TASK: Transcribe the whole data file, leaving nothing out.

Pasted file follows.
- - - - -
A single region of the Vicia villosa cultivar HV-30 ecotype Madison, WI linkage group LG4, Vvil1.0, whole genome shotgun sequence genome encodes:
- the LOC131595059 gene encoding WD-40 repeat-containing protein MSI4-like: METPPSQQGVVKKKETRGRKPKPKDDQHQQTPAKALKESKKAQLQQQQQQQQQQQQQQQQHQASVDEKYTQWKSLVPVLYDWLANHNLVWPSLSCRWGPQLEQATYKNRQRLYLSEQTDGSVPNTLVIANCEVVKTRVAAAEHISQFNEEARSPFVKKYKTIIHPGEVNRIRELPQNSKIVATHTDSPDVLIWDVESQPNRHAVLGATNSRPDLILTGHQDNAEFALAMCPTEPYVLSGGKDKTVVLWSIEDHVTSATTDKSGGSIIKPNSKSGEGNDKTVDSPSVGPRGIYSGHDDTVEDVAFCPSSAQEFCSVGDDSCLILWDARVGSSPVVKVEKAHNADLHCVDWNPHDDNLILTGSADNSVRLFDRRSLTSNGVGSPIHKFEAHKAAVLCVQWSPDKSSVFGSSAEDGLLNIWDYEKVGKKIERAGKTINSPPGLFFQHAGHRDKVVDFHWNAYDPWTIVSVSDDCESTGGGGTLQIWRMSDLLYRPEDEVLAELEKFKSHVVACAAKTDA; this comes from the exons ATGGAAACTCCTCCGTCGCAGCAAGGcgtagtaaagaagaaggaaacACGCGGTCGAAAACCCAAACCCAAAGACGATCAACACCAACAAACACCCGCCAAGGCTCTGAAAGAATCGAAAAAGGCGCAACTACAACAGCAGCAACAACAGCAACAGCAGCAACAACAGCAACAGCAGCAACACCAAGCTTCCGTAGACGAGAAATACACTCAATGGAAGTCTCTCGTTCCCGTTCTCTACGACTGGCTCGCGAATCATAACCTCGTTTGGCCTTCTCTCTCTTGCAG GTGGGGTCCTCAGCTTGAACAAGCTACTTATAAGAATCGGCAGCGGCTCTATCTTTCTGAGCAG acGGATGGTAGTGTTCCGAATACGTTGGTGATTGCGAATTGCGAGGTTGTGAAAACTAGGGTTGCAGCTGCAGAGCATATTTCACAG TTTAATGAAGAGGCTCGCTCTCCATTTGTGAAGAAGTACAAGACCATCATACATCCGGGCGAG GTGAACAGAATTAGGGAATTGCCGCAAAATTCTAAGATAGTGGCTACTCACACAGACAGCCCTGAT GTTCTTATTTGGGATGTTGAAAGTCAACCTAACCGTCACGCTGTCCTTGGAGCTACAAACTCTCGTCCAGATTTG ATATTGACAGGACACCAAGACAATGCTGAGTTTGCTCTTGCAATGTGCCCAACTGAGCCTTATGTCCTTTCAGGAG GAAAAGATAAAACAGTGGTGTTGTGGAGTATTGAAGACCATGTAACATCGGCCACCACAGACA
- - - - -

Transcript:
A single region of the Vicia villosa cultivar HV-30 ecotype Madison, WI linkage group LG4, Vvil1.0, whole genome shotgun sequence genome encodes:
- the LOC131595059 gene encoding WD-40 repeat-containing protein MSI4-like: METPPSQQGVVKKKETRGRKPKPKDDQHQQTPAKALKESKKAQLQQQQQQQQQQQQQQQQHQASVDEKYTQWKSLVPVLYDWLANHNLVWPSLSCRWGPQLEQATYKNRQRLYLSEQTDGSVPNTLVIANCEVVKTRVAAAEHISQFNEEARSPFVKKYKTIIHPGEVNRIRELPQNSKIVATHTDSPDVLIWDVESQPNRHAVLGATNSRPDLILTGHQDNAEFALAMCPTEPYVLSGGKDKTVVLWSIEDHVTSATTDKSGGSIIKPNSKSGEGNDKTVDSPSVGPRGIYSGHDDTVEDVAFCPSSAQEFCSVGDDSCLILWDARVGSSPVVKVEKAHNADLHCVDWNPHDDNLILTGSADNSVRLFDRRSLTSNGVGSPIHKFEAHKAAVLCVQWSPDKSSVFGSSAEDGLLNIWDYEKVGKKIERAGKTINSPPGLFFQHAGHRDKVVDFHWNAYDPWTIVSVSDDCESTGGGGTLQIWRMSDLLYRPEDEVLAELEKFKSHVVACAAKTDA; this comes from the exons ATGGAAACTCCTCCGTCGCAGCAAGGcgtagtaaagaagaaggaaacACGCGGTCGAAAACCCAAACCCAAAGACGATCAACACCAACAAACACCCGCCAAGGCTCTGAAAGAATCGAAAAAGGCGCAACTACAACAGCAGCAACAACAGCAACAGCAGCAACAACAGCAACAGCAGCAACACCAAGCTTCCGTAGACGAGAAATACACTCAATGGAAGTCTCTCGTTCCCGTTCTCTACGACTGGCTCGCGAATCATAACCTCGTTTGGCCTTCTCTCTCTTGCAG GTGGGGTCCTCAGCTTGAACAAGCTACTTATAAGAATCGGCAGCGGCTCTATCTTTCTGAGCAG acGGATGGTAGTGTTCCGAATACGTTGGTGATTGCGAATTGCGAGGTTGTGAAAACTAGGGTTGCAGCTGCAGAGCATATTTCACAG TTTAATGAAGAGGCTCGCTCTCCATTTGTGAAGAAGTACAAGACCATCATACATCCGGGCGAG GTGAACAGAATTAGGGAATTGCCGCAAAATTCTAAGATAGTGGCTACTCACACAGACAGCCCTGAT GTTCTTATTTGGGATGTTGAAAGTCAACCTAACCGTCACGCTGTCCTTGGAGCTACAAACTCTCGTCCAGATTTG ATATTGACAGGACACCAAGACAATGCTGAGTTTGCTCTTGCAATGTGCCCAACTGAGCCTTATGTCCTTTCAGGAG GAAAAGATAAAACAGTGGTGTTGTGGAGTATTGAAGACCATGTAACATCGGCCACCACAGACA